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Disease Profile

Spinocerebellar ataxia 20

Prevalence
Prevalence estimates on Rare Medical Network websites are calculated based on data available from numerous sources, including US and European government statistics, the NIH, Orphanet, and published epidemiologic studies. Rare disease population data is recognized to be highly variable, and based on a wide variety of source data and methodologies, so the prevalence data on this site should be assumed to be estimated and cannot be considered to be absolutely correct.
<1 / 1 000 000

< 331

US Estimated

< 514

Europe Estimated

Age of onset

Adult

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ICD-10

G11.2

Inheritance

Autosomal dominant A pathogenic variant in only one gene copy in each cell is sufficient to cause an autosomal dominant disease

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Autosomal recessive Pathogenic variants in both copies of each gene of the chromosome are needed to cause an autosomal recessive disease and observe the mutant phenotype

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X-linked
dominant X-linked dominant inheritance, sometimes referred to as X-linked dominance, is a mode of genetic inheritance by which a dominant gene is carried on the X chromosome.

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X-linked
recessive Pathogenic variants in both copies of a gene on the X chromosome cause an X-linked recessive disorder

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Mitochondrial or multigenic Mitochondrial genetic disorders can be caused by changes (mutations) in either the mitochondrial DNA or nuclear DNA that lead to dysfunction of the mitochondria and inadequate production of energy.

Multigenic or multifactor Inheritance involving many factors, of which at least one is genetic but none is of overwhelming importance, as in the causation of a disease by multiple genetic and environmental factors.

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Not applicable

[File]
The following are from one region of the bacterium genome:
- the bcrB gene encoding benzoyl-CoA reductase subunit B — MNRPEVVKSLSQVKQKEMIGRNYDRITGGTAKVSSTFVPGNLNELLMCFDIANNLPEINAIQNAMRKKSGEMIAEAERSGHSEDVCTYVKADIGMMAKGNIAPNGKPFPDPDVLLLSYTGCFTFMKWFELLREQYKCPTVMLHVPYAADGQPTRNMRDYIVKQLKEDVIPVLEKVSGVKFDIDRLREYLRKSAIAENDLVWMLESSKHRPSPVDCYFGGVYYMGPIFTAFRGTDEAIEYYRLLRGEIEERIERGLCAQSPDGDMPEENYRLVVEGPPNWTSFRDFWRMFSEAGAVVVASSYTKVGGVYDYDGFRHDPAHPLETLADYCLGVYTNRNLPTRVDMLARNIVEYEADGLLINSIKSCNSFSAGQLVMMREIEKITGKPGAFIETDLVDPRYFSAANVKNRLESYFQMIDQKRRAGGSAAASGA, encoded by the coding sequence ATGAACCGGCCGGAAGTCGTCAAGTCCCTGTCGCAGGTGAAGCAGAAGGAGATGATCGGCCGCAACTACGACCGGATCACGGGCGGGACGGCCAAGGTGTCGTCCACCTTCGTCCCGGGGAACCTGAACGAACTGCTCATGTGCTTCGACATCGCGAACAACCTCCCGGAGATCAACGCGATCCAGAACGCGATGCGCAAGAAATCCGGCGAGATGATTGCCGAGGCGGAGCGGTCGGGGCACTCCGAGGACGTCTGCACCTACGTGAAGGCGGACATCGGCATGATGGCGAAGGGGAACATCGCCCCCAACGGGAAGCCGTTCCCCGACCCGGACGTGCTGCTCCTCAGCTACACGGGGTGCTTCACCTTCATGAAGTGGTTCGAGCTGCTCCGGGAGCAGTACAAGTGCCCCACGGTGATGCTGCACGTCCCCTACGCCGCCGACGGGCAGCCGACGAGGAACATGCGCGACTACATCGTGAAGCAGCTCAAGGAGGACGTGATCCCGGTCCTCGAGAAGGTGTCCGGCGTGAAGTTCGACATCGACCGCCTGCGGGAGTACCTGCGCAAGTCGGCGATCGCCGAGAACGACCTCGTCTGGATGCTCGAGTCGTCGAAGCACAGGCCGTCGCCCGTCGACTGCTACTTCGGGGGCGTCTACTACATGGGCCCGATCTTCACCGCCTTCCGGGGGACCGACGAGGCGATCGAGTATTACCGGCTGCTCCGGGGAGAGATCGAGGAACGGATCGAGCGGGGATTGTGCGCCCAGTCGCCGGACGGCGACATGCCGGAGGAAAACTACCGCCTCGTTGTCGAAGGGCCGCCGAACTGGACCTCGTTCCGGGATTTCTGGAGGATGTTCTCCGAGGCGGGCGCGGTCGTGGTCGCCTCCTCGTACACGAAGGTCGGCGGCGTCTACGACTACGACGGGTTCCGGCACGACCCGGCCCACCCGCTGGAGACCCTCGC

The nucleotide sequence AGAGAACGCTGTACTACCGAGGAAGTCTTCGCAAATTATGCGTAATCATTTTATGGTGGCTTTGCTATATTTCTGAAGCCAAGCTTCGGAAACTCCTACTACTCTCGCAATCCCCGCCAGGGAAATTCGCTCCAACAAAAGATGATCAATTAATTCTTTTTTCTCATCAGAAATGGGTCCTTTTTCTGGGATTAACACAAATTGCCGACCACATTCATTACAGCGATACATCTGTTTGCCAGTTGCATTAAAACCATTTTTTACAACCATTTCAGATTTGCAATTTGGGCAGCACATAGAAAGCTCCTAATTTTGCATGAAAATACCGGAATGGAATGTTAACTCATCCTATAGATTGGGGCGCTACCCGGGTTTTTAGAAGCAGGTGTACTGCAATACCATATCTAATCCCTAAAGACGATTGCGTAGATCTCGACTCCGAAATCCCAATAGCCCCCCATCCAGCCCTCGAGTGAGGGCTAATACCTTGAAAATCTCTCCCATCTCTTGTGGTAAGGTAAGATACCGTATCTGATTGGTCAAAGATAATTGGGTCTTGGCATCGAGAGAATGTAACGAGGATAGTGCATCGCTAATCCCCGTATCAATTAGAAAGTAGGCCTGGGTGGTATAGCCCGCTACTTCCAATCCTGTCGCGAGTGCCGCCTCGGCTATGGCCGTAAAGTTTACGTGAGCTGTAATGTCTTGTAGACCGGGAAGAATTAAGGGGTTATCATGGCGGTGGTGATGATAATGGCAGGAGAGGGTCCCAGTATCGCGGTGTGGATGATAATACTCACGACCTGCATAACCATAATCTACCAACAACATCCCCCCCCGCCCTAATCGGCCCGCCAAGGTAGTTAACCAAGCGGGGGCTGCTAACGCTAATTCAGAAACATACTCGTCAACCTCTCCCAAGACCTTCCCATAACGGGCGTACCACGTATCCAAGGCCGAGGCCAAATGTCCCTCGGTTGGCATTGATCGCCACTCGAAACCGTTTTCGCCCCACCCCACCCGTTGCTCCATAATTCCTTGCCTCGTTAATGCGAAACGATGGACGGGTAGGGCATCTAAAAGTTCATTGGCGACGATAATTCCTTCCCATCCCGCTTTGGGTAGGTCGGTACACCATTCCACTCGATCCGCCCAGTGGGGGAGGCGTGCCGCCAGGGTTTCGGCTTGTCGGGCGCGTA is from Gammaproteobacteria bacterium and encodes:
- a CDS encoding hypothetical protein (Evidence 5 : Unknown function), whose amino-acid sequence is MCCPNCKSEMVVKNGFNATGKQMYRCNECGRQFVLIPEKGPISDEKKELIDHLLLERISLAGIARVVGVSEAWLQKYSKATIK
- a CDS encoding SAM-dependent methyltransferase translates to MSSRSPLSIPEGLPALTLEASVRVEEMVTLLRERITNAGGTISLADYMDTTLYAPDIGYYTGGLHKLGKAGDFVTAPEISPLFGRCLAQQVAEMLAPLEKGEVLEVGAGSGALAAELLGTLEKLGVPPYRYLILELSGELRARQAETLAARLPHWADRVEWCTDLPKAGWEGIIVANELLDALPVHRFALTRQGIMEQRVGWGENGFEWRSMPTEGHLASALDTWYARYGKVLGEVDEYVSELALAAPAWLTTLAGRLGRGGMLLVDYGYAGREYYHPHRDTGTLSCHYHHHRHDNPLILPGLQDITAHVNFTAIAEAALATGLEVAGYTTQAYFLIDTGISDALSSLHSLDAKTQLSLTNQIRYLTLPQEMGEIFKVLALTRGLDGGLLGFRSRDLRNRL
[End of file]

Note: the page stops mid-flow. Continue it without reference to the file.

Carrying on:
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Other names (AKA)

SCA20; Spinocerebellar ataxia type 20

Categories

Congenital and Genetic Diseases; Nervous System Diseases

Summary

The following summary is from Orphanet, a European reference portal for information on rare diseases and orphan drugs.
orphanet

Orpha Number: 101110

Definition
Spinocerebellar ataxia type 20 (SCA20) is a very rare subtype of type I autosomal dominant cerebellar ataxia (ADCA type I; see this term). It is characterized by cerebellar dysarthria as the initial typical manifestation.

Epidemiology
Prevalence is unknown. Fewer than 20 cases in a 4-generation Australian family of Anglo-Celtic descent have been reported to date.

Clinical description
Age of symptomatic disease onset ranges from 19 to 64 years (mean age = 46.5 years). Most affected patients also exhibit palatal tremor and spasmodic dysphonia. Head computed tomography (CT) shows dentate calcifications.

Etiology
SCA20 has been linked to chromosome 11q12.2-11q12.3, overlapping with the locus for SCA5 (see this term), though clinical features differ. SCA5 belongs to type III ADCA (see this term) and represents a pure ataxia syndrome with on average earlier age of symptomatic disease onset ranging from 14 to 50 years. Since the causative gene is unknown, SCA20 and SCA5 may be proven genetically to be the same disorder.

Prognosis
Prognosis is relatively good. Most patients can walk with or without gait aids and many patients live to more than 60 years of age.

Visit the Orphanet disease page for more resources.

Symptoms

This table lists symptoms that people with this disease may have. For most diseases, symptoms will vary from person to person. People with the same disease may not have all the symptoms listed. This information comes from a database called the Human Phenotype Ontology (HPO) . The HPO collects information on symptoms that have been described in medical resources. The HPO is updated regularly. Use the HPO ID to access more in-depth information about a symptom.